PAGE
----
Prior to her ministry at the Cathedral, Canon Razim served as associate rector at Palmer Memorial in Houston and Trinity in The Woodlands. Her various diocesan leadership roles have included President of the Standing Committee and Chair of the 2013 Sharing Faith Dinners. She was ordained in the Episcopal Diocese of Texas in 2007.

She holds a Master of Divinity (cum laude) with Anglican Studies Certificate from Perkins School of Theology at Southern Methodist University and a Bachelor of Fine Arts in Visual Communications from the University of North Texas.

She and her husband, Edward, have two teen-aged sons.  


The Rev. Geoffrey T. Smith (Ex-Officio)

The Rev. Geoffrey T. Smith is Chief Operating Officer of The Episcopal Church, a member of the Presiding Bishop’s staff.

Most recently, Smith was the Director of Risk Management for C&S Wholesale Grocers in Keene, NH, and he previously served in a number of risk management roles for corporate organizations in the Northeast and Midwest.

In The Episcopal Church, he is a Deacon in the Diocese of New Hampshire and serves as a safe church training facilitator, co-convener of the New England Deacon’s Network and a member of the Our Kids Commission and Emergency Preparedness Committee. In the Diocese of Massachusetts, he was the Archdeacon and also served as a deacon in two historic churches, and as program chair for the New England Deacon’s Network. As a deacon in the Diocese of Maine, he was a member of Diocesan Council, Diocesan Review Committee and was a Safe Church Training Coordinator. In the Diocese of Chicago, he was a deacon at the cathedral, a board member of Cathedral Shelter and was a Safe Church Trainer.

He holds an MBA in Finance from DePaul University in Chicago, and a BA in Economics from the University of Connecticut.


The Rev. Canon E. Mark Stevenson (Louisiana)

The Rev. Canon E. Mark Stevenson is Director of Episcopal Migration Ministries, a member of the staff of the Presiding Bishop of The Episcopal Church. As director, Stevenson provides leadership with a dedicated, experienced team in implementing Episcopal Migration Ministries’ national program of refugee resettlement as mandated by federal requirements, as well as any initiatives stemming from General Convention and Executive Council pertaining to refugee and immigration issues. Previously, he served as Domestic Poverty Missioner, coordinating church-wide efforts in ministries of poverty alleviation.

Prior to beginning his work on the denominational staff, Canon Stevenson served as Canon to the Ordinary in the Episcopal Diocese of Louisiana from August 2005 until September 2013. Post-Katrina, Canon Stevenson worked closely with the Episcopal Diocese of Louisiana as well as local, regional, national and international leaders and groups to put into place the processes for effective relief ministry. In partnership with Episcopal Relief & Development, the diocese instituted an Office of Disaster Response to coordinate the new work required after the storm, which later shifted to focus on long-term community development as Episcopal Community Services of Louisiana.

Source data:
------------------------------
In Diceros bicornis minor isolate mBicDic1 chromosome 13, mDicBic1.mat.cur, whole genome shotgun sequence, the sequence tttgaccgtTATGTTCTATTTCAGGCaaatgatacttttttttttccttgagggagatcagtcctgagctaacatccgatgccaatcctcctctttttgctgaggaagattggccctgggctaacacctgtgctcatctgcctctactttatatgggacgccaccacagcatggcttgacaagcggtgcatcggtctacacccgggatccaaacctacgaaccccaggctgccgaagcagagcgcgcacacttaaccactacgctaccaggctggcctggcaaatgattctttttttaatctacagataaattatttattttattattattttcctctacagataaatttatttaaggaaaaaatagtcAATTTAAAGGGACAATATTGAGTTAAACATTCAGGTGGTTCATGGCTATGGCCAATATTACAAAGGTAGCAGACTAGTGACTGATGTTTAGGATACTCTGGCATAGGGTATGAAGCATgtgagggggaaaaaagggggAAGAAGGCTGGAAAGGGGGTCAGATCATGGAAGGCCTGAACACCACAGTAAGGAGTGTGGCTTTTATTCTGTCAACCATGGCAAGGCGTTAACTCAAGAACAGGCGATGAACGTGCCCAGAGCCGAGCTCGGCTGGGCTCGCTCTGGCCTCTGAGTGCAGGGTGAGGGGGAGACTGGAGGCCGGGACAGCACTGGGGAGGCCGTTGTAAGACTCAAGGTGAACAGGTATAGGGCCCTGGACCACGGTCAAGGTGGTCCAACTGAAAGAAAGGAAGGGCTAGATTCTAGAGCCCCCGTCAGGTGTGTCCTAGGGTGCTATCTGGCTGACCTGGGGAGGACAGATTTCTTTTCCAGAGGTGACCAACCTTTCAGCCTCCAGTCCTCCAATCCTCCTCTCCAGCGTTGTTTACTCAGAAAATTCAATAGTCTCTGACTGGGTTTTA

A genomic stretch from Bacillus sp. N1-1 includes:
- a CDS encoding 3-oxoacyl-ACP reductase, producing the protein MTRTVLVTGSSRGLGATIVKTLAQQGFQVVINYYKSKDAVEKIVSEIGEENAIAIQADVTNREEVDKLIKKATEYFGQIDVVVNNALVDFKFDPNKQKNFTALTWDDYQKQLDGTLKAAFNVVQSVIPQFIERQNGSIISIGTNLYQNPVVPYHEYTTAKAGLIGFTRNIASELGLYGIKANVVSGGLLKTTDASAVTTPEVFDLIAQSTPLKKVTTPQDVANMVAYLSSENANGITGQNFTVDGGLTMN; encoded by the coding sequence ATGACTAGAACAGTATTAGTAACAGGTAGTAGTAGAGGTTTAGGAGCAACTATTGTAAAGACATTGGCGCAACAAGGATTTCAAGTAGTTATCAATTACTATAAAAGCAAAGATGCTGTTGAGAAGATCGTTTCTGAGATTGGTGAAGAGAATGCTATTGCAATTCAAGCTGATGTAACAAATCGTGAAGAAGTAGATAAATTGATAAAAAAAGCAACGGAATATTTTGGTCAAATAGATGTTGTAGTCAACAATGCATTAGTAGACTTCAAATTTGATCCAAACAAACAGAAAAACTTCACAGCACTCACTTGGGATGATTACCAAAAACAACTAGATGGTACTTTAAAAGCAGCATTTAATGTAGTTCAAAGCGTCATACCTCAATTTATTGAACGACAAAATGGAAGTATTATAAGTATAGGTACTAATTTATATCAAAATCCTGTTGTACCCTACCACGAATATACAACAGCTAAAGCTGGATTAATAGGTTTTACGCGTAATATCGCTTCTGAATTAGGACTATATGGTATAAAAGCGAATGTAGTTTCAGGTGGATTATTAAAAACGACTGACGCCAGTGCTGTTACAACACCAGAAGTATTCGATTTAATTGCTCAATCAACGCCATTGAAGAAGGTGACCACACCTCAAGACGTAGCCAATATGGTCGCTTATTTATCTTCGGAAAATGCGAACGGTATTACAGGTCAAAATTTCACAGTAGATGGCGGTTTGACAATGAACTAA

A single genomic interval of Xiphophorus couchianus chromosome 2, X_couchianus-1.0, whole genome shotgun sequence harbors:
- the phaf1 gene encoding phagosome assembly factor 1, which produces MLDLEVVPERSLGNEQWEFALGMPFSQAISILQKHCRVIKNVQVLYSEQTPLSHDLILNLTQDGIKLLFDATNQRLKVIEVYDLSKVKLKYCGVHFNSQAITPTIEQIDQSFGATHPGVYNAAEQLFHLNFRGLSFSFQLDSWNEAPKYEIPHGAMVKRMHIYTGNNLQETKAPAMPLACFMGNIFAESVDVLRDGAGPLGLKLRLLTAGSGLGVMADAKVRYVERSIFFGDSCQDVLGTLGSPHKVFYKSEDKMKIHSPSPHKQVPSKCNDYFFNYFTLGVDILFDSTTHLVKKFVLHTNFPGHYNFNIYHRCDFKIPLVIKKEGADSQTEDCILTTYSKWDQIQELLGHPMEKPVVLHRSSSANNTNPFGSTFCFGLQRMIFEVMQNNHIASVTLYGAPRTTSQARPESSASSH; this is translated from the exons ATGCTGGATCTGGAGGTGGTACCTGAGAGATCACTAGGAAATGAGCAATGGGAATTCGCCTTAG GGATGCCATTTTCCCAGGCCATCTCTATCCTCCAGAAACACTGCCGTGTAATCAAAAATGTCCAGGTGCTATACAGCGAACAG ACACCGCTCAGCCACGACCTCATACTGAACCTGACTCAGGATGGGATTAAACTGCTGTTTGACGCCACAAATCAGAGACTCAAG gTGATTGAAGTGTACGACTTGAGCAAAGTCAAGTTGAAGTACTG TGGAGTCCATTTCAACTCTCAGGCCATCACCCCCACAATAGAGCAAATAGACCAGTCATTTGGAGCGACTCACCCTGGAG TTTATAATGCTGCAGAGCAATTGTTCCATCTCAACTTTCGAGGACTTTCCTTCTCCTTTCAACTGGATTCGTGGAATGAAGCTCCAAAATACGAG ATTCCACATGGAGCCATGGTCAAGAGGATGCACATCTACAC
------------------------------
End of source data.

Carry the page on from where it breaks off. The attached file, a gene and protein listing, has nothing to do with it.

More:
Since receiving his MDiv from Nashotah House Seminary in 2000, Canon Stevenson has served as Rector in two parishes: the Church of the Annunciation in the heart of New Orleans, and the Church of the Good Shepherd in Maitland, Florida. During his time at both churches, his focus was working with underprivileged youth and revitalizing ministries of stewardship, Christian education and community outreach.

Canon Stevenson and his wife, Joy, are fond of travel, ministry across the wide range of perspectives in south Louisiana, and spending time with their extended family.


Thomas W. Stoever, Jr. (Colorado)

Mr. Thomas W. Stoever, Jr. is a partner in the international law firm of Arnold & Porter LLP.

He is a lifelong Episcopalian and has been a member of Saint John’s Cathedral in Denver for 20 years, serving on the vestry from 2007-2009 and as senior warden from 2009-2014. During that time, the mission and ministry of Saint John’s grew to include a women’s homeless shelter, new and broader support for programs that assist those who are homeless, and programs that support the working poor. He is currently working with the Bishop’s office to develop a farm on diocese-owned land both to provide fresh food to low-income families in Denver and to create another ESC chapter in the diocese.

Mr. Stoever earned his bachelor's degree from Johns Hopkins and his master's degree in international relations from the Johns Hopkins School of Advanced International Studies in Washington, DC. He holds a JD from the University of California, Berkeley School of Law.

He and his wife lived in the Philippines from 1984-87 and witnessed first-hand the value of working through local organizations on political and economic development.